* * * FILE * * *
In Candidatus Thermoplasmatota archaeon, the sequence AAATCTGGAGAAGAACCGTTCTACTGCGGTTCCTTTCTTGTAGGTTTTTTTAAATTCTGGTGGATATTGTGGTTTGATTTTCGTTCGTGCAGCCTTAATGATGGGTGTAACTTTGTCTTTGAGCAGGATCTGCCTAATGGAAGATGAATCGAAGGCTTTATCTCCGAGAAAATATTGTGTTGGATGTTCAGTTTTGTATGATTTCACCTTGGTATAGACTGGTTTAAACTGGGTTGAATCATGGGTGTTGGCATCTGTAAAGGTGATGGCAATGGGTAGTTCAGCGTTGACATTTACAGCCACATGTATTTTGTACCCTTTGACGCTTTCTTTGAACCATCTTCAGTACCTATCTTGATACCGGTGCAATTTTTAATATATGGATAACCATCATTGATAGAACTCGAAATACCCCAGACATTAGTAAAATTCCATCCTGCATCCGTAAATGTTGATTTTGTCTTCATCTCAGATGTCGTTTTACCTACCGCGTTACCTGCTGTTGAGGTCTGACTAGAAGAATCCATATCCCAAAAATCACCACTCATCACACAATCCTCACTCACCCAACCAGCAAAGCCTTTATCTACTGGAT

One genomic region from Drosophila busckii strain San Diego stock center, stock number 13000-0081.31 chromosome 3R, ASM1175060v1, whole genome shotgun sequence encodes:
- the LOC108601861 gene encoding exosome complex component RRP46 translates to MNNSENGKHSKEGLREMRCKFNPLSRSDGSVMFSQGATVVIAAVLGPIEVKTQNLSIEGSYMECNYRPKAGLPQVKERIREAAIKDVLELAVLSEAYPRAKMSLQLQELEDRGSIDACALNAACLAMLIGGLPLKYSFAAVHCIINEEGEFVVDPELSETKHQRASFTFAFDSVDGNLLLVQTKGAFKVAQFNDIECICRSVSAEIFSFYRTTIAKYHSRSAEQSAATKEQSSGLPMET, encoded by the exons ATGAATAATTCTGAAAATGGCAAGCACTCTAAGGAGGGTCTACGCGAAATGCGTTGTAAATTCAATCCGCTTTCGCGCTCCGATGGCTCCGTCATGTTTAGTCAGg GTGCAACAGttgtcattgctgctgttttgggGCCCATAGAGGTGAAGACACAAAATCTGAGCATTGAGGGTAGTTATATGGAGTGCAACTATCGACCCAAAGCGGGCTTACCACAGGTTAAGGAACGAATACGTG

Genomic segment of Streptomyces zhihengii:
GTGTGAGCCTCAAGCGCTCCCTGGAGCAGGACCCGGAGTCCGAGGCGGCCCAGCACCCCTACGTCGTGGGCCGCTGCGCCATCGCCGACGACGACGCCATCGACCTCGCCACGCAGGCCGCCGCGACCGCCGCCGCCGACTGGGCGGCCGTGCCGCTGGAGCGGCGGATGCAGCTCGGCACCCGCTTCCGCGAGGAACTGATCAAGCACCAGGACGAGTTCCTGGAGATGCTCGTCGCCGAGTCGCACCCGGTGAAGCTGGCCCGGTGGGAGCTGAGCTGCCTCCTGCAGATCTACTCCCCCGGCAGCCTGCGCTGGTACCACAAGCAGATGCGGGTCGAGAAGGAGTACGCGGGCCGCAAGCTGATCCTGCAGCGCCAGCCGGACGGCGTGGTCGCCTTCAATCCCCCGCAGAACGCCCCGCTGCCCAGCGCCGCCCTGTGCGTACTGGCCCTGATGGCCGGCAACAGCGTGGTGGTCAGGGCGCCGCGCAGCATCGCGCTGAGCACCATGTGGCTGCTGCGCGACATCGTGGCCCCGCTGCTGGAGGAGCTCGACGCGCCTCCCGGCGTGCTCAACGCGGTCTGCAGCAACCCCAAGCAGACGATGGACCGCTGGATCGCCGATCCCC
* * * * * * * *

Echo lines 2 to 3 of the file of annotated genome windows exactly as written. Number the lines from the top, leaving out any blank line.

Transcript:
One genomic region from Drosophila busckii strain San Diego stock center, stock number 13000-0081.31 chromosome 3R, ASM1175060v1, whole genome shotgun sequence encodes:
- the LOC108601861 gene encoding exosome complex component RRP46 translates to MNNSENGKHSKEGLREMRCKFNPLSRSDGSVMFSQGATVVIAAVLGPIEVKTQNLSIEGSYMECNYRPKAGLPQVKERIREAAIKDVLELAVLSEAYPRAKMSLQLQELEDRGSIDACALNAACLAMLIGGLPLKYSFAAVHCIINEEGEFVVDPELSETKHQRASFTFAFDSVDGNLLLVQTKGAFKVAQFNDIECICRSVSAEIFSFYRTTIAKYHSRSAEQSAATKEQSSGLPMET, encoded by the exons ATGAATAATTCTGAAAATGGCAAGCACTCTAAGGAGGGTCTACGCGAAATGCGTTGTAAATTCAATCCGCTTTCGCGCTCCGATGGCTCCGTCATGTTTAGTCAGg GTGCAACAGttgtcattgctgctgttttgggGCCCATAGAGGTGAAGACACAAAATCTGAGCATTGAGGGTAGTTATATGGAGTGCAACTATCGACCCAAAGCGGGCTTACCACAGGTTAAGGAACGAATACGTG